The new Theater @ Boston Court attraction literally does tutor protagonist Charlie Hunt (Brad Culver) in “How to Disappear Completely and Never Be Found.” But U.K. scribe Fin Kennedy has weightier fish’n’chips to fry, blending heightened reality with elliptical visits through the looking glass in a stacked-deck effort to demonstrate the impossibility of escaping one’s self. The results are as superficial and tedious as Nancy Keystone’s production is inventive.
As a candidate for vanishing, you’d be hard pressed to locate a more popular choice than our boy Charlie, a self-absorbed, coke-addicted ad man given to lurching around London with mum’s ashes in tow, bleeding from the nose and pestering strangers with impertinent queries: “D’y ou ever feel like everything’s sort of fake?” “Do you ever feel like what you see is just this thin surface?”
With the logical answers (“No”; “Wot?”; “Buzz off, wanker”) not forthcoming, sleepless Charlie stays on the move, a strange buzzing in his ears and, possibly, in yours. A mysterious pathologist (Carolyn Ratteray) informs him his body was fished out of the Thames last night, while buddy Mike (Time Winters) contrives to transform him into a brand-new you: “You are who you can prove you are. You are what people think. An’ that’s the easiest thing in the world to change.”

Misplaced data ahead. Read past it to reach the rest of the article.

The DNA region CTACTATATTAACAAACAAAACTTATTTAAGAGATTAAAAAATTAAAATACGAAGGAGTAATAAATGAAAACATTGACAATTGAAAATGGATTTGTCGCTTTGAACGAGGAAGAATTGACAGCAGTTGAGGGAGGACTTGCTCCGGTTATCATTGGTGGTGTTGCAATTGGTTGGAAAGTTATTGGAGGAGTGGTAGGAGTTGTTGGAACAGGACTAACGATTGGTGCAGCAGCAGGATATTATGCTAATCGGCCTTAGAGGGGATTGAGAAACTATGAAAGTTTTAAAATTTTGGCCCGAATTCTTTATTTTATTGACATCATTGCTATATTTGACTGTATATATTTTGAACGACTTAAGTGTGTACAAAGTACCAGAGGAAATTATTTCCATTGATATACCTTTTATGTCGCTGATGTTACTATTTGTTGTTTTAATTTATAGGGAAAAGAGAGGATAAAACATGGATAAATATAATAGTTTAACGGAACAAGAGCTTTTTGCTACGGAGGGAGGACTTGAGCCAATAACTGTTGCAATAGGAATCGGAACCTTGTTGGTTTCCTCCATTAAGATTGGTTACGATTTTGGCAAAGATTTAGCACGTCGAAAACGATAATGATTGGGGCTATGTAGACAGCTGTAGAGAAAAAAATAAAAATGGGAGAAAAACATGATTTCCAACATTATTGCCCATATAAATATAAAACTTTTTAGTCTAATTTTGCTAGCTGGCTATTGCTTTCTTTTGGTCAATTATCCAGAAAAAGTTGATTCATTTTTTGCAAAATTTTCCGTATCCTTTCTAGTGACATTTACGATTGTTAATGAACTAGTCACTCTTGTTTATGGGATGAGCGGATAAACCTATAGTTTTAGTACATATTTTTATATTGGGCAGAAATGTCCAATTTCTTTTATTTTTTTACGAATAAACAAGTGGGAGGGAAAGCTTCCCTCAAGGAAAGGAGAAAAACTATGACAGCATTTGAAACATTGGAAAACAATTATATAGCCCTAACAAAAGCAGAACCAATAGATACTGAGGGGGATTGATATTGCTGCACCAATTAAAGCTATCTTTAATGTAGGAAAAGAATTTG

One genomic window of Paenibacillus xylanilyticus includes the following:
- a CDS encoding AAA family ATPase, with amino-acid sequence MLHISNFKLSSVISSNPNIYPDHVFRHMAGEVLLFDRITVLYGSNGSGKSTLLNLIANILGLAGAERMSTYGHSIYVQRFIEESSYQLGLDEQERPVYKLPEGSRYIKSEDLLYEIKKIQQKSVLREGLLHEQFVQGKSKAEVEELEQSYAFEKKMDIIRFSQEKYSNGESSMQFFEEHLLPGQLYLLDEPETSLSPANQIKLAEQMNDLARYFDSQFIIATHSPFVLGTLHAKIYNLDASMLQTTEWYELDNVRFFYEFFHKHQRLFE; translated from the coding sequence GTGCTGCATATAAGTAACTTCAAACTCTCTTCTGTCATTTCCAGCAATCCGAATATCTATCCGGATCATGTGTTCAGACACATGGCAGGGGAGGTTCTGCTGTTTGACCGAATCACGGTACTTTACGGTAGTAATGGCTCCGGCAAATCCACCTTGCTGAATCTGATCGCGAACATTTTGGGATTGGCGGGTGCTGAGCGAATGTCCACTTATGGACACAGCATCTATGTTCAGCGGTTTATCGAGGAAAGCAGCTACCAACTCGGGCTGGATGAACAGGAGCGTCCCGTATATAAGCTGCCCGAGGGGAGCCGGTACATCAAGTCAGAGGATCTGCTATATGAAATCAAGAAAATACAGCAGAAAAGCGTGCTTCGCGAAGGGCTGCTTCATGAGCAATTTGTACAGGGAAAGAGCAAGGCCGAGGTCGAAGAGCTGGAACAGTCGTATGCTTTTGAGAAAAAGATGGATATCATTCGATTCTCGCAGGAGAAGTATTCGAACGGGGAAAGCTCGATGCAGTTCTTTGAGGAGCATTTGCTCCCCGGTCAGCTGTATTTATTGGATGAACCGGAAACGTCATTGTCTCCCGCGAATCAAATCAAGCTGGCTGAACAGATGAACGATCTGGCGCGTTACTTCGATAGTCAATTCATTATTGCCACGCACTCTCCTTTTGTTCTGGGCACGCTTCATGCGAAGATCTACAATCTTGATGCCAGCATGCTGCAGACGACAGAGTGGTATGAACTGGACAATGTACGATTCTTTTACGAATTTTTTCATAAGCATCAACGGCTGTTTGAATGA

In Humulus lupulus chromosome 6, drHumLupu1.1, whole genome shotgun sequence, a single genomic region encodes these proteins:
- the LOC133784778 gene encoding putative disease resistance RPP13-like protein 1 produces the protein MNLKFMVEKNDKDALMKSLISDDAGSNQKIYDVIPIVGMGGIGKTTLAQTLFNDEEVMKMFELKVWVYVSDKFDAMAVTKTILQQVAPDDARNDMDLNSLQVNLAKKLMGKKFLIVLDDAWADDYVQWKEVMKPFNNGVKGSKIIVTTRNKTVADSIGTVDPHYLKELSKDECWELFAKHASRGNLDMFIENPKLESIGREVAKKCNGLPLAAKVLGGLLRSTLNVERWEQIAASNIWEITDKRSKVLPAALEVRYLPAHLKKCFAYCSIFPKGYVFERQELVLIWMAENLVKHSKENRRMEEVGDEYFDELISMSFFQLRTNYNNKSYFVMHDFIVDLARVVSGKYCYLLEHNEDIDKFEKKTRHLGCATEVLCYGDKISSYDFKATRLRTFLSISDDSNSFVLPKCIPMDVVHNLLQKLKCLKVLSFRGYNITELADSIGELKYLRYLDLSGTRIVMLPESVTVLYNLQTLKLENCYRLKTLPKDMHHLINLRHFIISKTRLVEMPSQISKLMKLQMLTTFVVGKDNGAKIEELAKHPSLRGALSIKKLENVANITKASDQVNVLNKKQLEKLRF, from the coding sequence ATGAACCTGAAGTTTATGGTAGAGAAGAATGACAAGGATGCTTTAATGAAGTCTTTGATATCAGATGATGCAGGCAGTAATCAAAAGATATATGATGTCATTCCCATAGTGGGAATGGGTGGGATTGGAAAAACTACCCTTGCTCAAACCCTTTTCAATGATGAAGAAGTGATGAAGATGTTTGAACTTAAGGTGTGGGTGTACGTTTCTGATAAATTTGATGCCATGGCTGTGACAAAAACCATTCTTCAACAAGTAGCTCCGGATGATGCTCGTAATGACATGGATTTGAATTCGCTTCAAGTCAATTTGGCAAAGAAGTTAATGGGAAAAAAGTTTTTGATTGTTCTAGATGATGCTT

Or is it? Or do you care? Whatever key Charlie Kaufman possesses for crafting a compelling existential detective story is absent here. Culver, mainstay of the intriguingly avant garde Poor Dog Group, struggles manfully but in vain to render this jerk appealing or sympathetic.
Keystone directs the versatile ensemble into the sort of artificially clipped, overcrisp Brit caricatures one associates with Monty Python sketches. Valerie Spencer occasionally, and Winters often, manage to endow their condescending roles with simple humanity, while Ratteray and Nick Mills are blandish in support.
There’s nothing blandish about Keystone’s supple set, with its cabinet wall yielding Pee Wee’s Playhouse surprises, while Adam Flemming’s nighmarish video displays flicker under Christopher Kuhl’s Kafkaesque lighting. Yet the stage’s busy fussiness finally accentuates the emptiness of what’s acted on it.